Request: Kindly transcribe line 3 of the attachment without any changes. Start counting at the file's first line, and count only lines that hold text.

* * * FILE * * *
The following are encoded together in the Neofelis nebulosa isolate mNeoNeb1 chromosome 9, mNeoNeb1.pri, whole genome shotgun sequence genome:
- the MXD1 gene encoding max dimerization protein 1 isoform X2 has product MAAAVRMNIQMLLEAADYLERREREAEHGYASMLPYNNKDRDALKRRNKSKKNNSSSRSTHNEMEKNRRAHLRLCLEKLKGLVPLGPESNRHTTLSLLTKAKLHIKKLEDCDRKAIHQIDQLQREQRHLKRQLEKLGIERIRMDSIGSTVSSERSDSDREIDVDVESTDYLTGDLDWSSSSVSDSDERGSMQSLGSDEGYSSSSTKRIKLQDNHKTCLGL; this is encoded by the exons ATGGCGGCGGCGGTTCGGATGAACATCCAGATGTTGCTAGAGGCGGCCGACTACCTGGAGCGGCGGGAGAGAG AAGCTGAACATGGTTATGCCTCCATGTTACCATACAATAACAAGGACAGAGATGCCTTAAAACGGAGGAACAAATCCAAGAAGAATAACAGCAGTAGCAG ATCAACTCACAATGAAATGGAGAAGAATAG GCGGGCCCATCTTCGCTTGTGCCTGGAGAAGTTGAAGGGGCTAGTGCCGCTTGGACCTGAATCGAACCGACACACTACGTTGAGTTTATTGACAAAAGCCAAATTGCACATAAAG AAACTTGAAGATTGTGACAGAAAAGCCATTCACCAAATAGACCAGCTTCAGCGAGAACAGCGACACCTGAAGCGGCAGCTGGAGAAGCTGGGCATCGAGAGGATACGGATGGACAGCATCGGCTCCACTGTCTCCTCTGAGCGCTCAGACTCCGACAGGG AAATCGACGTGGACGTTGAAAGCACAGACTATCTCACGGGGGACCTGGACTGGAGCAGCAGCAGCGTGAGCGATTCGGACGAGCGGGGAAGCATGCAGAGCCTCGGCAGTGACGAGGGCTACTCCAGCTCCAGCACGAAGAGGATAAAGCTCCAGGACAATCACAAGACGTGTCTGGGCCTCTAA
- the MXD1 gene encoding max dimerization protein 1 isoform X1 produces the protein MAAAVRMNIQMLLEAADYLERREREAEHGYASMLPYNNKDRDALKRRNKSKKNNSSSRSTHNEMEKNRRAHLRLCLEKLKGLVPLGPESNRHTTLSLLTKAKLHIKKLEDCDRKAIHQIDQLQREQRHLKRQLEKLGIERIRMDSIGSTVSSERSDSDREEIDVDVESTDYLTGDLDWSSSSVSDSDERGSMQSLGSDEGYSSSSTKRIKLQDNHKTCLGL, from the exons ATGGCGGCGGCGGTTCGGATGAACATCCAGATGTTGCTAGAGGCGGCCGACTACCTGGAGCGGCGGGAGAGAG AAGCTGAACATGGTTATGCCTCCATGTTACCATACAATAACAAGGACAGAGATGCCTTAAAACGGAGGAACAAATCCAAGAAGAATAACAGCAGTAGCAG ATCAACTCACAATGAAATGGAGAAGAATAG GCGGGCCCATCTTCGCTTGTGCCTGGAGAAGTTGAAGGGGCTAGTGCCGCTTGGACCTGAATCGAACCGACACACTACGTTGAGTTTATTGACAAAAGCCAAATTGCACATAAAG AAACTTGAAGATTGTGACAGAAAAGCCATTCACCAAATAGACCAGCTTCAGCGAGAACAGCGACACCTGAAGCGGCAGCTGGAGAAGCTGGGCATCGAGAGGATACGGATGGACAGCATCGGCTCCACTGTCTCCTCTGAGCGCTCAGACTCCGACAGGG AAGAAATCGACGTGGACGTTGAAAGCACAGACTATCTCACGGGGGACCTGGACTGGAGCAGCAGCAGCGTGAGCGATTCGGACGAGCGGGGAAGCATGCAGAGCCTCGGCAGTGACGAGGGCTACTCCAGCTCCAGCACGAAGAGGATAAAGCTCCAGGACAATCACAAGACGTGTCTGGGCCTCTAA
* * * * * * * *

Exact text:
- the MXD1 gene encoding max dimerization protein 1 isoform X1 produces the protein MAAAVRMNIQMLLEAADYLERREREAEHGYASMLPYNNKDRDALKRRNKSKKNNSSSRSTHNEMEKNRRAHLRLCLEKLKGLVPLGPESNRHTTLSLLTKAKLHIKKLEDCDRKAIHQIDQLQREQRHLKRQLEKLGIERIRMDSIGSTVSSERSDSDREEIDVDVESTDYLTGDLDWSSSSVSDSDERGSMQSLGSDEGYSSSSTKRIKLQDNHKTCLGL, from the exons ATGGCGGCGGCGGTTCGGATGAACATCCAGATGTTGCTAGAGGCGGCCGACTACCTGGAGCGGCGGGAGAGAG AAGCTGAACATGGTTATGCCTCCATGTTACCATACAATAACAAGGACAGAGATGCCTTAAAACGGAGGAACAAATCCAAGAAGAATAACAGCAGTAGCAG ATCAACTCACAATGAAATGGAGAAGAATAG GCGGGCCCATCTTCGCTTGTGCCTGGAGAAGTTGAAGGGGCTAGTGCCGCTTGGACCTGAATCGAACCGACACACTACGTTGAGTTTATTGACAAAAGCCAAATTGCACATAAAG AAACTTGAAGATTGTGACAGAAAAGCCATTCACCAAATAGACCAGCTTCAGCGAGAACAGCGACACCTGAAGCGGCAGCTGGAGAAGCTGGGCATCGAGAGGATACGGATGGACAGCATCGGCTCCACTGTCTCCTCTGAGCGCTCAGACTCCGACAGGG AAGAAATCGACGTGGACGTTGAAAGCACAGACTATCTCACGGGGGACCTGGACTGGAGCAGCAGCAGCGTGAGCGATTCGGACGAGCGGGGAAGCATGCAGAGCCTCGGCAGTGACGAGGGCTACTCCAGCTCCAGCACGAAGAGGATAAAGCTCCAGGACAATCACAAGACGTGTCTGGGCCTCTAA